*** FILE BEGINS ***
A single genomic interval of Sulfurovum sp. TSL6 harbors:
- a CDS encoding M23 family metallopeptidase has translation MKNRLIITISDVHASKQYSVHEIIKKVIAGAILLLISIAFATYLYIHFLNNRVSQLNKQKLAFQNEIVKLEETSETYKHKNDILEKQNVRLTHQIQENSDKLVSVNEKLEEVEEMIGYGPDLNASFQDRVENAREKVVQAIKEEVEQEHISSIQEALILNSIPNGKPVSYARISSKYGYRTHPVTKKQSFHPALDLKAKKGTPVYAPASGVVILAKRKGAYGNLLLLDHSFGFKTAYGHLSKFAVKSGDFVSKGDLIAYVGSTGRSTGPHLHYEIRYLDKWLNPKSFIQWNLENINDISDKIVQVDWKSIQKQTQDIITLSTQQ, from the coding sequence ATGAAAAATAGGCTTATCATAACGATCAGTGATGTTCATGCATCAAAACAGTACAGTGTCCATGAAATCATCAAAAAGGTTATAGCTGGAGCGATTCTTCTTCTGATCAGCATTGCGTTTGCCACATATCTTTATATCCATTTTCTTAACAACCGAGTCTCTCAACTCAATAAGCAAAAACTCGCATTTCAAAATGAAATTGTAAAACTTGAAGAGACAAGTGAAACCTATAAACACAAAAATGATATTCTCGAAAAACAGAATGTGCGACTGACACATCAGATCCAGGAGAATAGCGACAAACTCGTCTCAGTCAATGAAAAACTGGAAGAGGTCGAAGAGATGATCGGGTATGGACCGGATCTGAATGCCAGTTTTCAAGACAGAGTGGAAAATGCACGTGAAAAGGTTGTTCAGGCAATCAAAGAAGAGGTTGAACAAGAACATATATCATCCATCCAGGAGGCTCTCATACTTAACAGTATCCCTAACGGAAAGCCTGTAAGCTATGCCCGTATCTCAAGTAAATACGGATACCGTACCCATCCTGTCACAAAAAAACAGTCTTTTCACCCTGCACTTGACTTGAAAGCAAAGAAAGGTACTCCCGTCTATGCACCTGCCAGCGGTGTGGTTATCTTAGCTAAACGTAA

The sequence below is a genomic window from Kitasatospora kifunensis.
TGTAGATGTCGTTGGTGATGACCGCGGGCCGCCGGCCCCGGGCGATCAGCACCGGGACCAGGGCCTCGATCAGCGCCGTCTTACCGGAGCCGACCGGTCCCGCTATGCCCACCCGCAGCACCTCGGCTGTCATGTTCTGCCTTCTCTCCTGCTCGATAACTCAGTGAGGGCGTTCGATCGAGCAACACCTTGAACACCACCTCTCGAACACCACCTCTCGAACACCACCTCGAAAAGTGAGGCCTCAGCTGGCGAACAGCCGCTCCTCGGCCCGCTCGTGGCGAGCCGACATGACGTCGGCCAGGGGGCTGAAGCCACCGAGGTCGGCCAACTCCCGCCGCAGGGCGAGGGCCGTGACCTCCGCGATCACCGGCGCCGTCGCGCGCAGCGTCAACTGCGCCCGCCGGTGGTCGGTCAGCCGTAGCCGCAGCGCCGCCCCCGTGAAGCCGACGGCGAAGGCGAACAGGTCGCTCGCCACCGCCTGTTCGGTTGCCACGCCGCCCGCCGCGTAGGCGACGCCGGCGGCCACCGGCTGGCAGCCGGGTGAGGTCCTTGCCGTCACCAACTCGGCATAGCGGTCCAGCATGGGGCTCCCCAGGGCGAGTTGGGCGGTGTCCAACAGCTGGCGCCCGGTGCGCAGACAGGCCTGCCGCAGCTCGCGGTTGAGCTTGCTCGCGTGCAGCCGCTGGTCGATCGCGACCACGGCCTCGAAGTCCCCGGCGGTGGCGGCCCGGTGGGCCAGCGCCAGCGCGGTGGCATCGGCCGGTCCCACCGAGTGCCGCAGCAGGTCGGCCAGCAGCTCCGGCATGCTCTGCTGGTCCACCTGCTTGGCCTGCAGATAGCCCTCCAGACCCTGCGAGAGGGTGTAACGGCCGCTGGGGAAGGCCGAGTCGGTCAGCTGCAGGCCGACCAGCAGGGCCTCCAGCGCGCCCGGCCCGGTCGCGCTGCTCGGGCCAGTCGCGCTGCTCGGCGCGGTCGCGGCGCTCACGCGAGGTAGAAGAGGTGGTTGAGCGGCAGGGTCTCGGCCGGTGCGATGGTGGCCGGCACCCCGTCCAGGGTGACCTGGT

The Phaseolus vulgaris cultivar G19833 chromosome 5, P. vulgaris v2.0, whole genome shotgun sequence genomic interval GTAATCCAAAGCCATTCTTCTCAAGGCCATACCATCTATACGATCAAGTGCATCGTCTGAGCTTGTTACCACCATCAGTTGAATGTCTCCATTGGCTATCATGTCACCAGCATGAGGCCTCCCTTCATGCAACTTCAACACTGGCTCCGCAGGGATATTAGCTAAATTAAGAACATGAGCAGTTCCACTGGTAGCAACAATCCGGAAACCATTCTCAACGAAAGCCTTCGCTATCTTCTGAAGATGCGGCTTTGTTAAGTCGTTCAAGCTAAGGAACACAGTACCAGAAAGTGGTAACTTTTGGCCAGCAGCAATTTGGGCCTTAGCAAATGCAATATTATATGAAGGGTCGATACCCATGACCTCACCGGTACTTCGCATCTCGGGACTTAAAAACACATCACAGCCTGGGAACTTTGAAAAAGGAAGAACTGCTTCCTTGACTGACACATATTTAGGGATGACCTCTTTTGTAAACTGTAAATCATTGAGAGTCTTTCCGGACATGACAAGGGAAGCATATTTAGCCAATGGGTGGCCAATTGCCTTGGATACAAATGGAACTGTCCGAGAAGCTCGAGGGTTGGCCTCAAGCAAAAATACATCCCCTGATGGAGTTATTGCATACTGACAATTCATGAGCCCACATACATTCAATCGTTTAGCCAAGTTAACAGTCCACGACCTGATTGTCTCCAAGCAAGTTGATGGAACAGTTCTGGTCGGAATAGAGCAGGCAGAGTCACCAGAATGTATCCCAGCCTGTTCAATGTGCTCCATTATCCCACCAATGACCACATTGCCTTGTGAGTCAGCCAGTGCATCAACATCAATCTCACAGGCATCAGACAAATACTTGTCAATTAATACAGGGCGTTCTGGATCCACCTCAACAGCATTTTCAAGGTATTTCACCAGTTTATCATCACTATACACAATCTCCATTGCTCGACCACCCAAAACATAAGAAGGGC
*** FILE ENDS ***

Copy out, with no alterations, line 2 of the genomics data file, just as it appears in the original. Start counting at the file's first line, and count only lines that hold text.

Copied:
- a CDS encoding M23 family metallopeptidase has translation MKNRLIITISDVHASKQYSVHEIIKKVIAGAILLLISIAFATYLYIHFLNNRVSQLNKQKLAFQNEIVKLEETSETYKHKNDILEKQNVRLTHQIQENSDKLVSVNEKLEEVEEMIGYGPDLNASFQDRVENAREKVVQAIKEEVEQEHISSIQEALILNSIPNGKPVSYARISSKYGYRTHPVTKKQSFHPALDLKAKKGTPVYAPASGVVILAKRKGAYGNLLLLDHSFGFKTAYGHLSKFAVKSGDFVSKGDLIAYVGSTGRSTGPHLHYEIRYLDKWLNPKSFIQWNLENINDISDKIVQVDWKSIQKQTQDIITLSTQQ, from the coding sequence ATGAAAAATAGGCTTATCATAACGATCAGTGATGTTCATGCATCAAAACAGTACAGTGTCCATGAAATCATCAAAAAGGTTATAGCTGGAGCGATTCTTCTTCTGATCAGCATTGCGTTTGCCACATATCTTTATATCCATTTTCTTAACAACCGAGTCTCTCAACTCAATAAGCAAAAACTCGCATTTCAAAATGAAATTGTAAAACTTGAAGAGACAAGTGAAACCTATAAACACAAAAATGATATTCTCGAAAAACAGAATGTGCGACTGACACATCAGATCCAGGAGAATAGCGACAAACTCGTCTCAGTCAATGAAAAACTGGAAGAGGTCGAAGAGATGATCGGGTATGGACCGGATCTGAATGCCAGTTTTCAAGACAGAGTGGAAAATGCACGTGAAAAGGTTGTTCAGGCAATCAAAGAAGAGGTTGAACAAGAACATATATCATCCATCCAGGAGGCTCTCATACTTAACAGTATCCCTAACGGAAAGCCTGTAAGCTATGCCCGTATCTCAAGTAAATACGGATACCGTACCCATCCTGTCACAAAAAAACAGTCTTTTCACCCTGCACTTGACTTGAAAGCAAAGAAAGGTACTCCCGTCTATGCACCTGCCAGCGGTGTGGTTATCTTAGCTAAACGTAA